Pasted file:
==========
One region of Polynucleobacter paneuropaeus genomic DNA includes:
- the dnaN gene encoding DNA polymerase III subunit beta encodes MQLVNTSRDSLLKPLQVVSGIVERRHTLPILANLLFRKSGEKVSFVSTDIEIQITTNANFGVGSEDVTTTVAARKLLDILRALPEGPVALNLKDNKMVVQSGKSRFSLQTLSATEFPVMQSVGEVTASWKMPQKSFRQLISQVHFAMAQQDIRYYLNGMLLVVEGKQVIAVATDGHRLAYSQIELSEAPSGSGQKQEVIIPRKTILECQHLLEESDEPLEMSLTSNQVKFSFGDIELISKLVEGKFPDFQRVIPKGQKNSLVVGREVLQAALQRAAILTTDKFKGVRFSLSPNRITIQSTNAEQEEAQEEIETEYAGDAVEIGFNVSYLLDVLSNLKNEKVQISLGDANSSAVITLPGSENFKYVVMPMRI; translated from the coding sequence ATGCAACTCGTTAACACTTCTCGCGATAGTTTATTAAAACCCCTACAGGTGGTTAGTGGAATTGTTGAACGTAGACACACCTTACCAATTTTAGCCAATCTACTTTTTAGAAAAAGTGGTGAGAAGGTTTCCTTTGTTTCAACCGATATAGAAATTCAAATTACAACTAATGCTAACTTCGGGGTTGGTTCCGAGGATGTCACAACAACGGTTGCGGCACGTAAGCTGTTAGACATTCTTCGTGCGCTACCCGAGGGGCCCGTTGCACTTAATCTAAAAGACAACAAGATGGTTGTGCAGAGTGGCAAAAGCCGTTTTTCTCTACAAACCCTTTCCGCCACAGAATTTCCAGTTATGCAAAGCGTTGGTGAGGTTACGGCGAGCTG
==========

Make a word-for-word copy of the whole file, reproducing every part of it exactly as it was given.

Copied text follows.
One region of Polynucleobacter paneuropaeus genomic DNA includes:
- the dnaN gene encoding DNA polymerase III subunit beta encodes MQLVNTSRDSLLKPLQVVSGIVERRHTLPILANLLFRKSGEKVSFVSTDIEIQITTNANFGVGSEDVTTTVAARKLLDILRALPEGPVALNLKDNKMVVQSGKSRFSLQTLSATEFPVMQSVGEVTASWKMPQKSFRQLISQVHFAMAQQDIRYYLNGMLLVVEGKQVIAVATDGHRLAYSQIELSEAPSGSGQKQEVIIPRKTILECQHLLEESDEPLEMSLTSNQVKFSFGDIELISKLVEGKFPDFQRVIPKGQKNSLVVGREVLQAALQRAAILTTDKFKGVRFSLSPNRITIQSTNAEQEEAQEEIETEYAGDAVEIGFNVSYLLDVLSNLKNEKVQISLGDANSSAVITLPGSENFKYVVMPMRI; translated from the coding sequence ATGCAACTCGTTAACACTTCTCGCGATAGTTTATTAAAACCCCTACAGGTGGTTAGTGGAATTGTTGAACGTAGACACACCTTACCAATTTTAGCCAATCTACTTTTTAGAAAAAGTGGTGAGAAGGTTTCCTTTGTTTCAACCGATATAGAAATTCAAATTACAACTAATGCTAACTTCGGGGTTGGTTCCGAGGATGTCACAACAACGGTTGCGGCACGTAAGCTGTTAGACATTCTTCGTGCGCTACCCGAGGGGCCCGTTGCACTTAATCTAAAAGACAACAAGATGGTTGTGCAGAGTGGCAAAAGCCGTTTTTCTCTACAAACCCTTTCCGCCACAGAATTTCCAGTTATGCAAAGCGTTGGTGAGGTTACGGCGAGCTG